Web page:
The artist, a writer and publicist named Michael O’Reilly, has a unique connection to depression, a chronic illness that has plagued the American people for decades.
His work depicts suffering, loss and loss of hope, all within a single frame of the artist’s art.
O’Reilly has spent decades studying depression and the people around him and he has worked tirelessly to understand the condition and its devastating effects.
In his book “The Big Picture: An Artist’s Journey to Understand Depression and Chronic Illness,” O’Reily outlines a personal journey that began when he was a kid and has continued ever since.
“I always wanted to be an artist,” O’day says.
“But I didn’t know what I wanted to do or what to do as an artist.
So I began to do research and I discovered what a great profession it was.”
O’Reilly’s career as an art photographer has been remarkable, both for the number of works he has completed and for the breadth of the work he has created.
O’Brien has collaborated with the likes of David Bowie, Madonna, Frank Sinatra and Michael Jackson.
O’day credits the work of many artists as a catalyst for his own career, and as such, he believes that art is the ultimate tool to combat the effects of depression.
“The work I’m doing, the work that I do now, it’s not just me,” he says.
“It’s my community.
It’s all of us.
It doesn’t matter what color our skin, what ethnicity we are, it doesn’t even matter if we’re male or female or whatever.”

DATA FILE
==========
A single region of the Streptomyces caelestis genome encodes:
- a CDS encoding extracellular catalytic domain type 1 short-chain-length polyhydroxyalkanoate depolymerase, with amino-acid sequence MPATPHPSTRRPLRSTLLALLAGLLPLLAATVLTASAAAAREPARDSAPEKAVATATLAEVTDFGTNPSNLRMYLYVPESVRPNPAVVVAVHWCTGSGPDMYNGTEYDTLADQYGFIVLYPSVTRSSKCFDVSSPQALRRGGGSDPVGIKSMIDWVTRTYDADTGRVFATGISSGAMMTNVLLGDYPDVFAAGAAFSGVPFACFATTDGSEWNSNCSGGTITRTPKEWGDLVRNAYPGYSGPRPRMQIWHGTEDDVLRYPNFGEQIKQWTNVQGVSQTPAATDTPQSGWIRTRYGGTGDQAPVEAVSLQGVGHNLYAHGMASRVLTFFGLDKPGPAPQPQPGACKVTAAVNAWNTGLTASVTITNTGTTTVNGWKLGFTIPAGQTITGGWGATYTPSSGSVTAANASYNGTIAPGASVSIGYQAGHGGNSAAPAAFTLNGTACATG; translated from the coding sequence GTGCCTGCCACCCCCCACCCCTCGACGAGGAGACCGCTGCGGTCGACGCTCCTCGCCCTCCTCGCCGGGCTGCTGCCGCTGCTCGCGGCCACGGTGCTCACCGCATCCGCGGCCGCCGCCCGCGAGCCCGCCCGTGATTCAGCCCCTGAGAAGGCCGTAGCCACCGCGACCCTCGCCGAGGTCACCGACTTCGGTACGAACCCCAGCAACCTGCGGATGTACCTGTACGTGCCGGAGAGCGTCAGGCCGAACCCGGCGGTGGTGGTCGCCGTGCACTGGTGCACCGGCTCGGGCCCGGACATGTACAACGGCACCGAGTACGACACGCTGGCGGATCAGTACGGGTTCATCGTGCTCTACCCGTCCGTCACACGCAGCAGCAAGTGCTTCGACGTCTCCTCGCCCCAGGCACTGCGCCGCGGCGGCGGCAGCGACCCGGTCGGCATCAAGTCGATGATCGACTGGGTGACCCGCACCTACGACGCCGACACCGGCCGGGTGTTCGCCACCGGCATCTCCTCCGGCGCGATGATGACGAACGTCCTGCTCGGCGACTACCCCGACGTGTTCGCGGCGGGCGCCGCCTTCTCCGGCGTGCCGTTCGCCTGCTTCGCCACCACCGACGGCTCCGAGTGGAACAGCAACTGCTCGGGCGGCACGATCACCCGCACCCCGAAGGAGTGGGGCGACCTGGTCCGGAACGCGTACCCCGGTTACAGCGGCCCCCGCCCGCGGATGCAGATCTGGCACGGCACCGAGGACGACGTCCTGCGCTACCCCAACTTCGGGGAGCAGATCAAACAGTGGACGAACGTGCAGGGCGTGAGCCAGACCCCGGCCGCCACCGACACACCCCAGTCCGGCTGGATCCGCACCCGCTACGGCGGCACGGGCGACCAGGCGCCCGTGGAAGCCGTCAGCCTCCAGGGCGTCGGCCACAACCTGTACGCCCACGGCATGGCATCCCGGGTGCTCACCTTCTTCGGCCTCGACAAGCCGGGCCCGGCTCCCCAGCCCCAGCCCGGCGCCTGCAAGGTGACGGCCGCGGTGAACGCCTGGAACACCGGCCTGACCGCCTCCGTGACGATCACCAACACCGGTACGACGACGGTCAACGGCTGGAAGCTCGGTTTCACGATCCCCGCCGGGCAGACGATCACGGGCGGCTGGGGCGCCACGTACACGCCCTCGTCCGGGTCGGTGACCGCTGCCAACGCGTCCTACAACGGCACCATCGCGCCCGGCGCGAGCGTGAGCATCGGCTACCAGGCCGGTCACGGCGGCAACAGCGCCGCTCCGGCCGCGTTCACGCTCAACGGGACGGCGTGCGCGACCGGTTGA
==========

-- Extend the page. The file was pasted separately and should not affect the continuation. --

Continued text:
He says that depression and its impact on the community are not just a mental health issue, but an economic one.
“Depression affects the economies of all of our communities,” O’may says, citing unemployment and unemployment insurance as a major reason why people in his community struggle.
“And depression is not just about unemployment.
It affects everything we do.”
O’days art is both poignant and uplifting, as it reflects the suffering of the people who inhabit his community.
“It’s just a very intimate portrait of me, it reflects my life, and it reflects what my life is all about,” he explains.
“That’s what I hope it does.
It does not just reflect a portrait of someone.”
And O’Keefe says that, as a result of his work, his community has changed dramatically in the past year.
“Now we’re in a position where people are going, ‘Wow, this is an important person in our community.
I just felt a lot more like them when I was younger, when I grew up,'” he says, referring to his parents, grandparents and aunts.
“There are a lot of people in my community that I grew to know that I now see as important and that are people that I respect.
They’re not just some random strangers that I met on the street or some random stranger that just happens to be in my street.
These are people who I have really developed relationships with, and they’re important people.”
O’may is now working to inspire other young artists and young artists of color to follow in his footsteps and tackle this devastating disease.
He hopes that his paintings will be seen as a way for young people to reflect on their own lives, and how important it is to be themselves and make a positive difference in the world.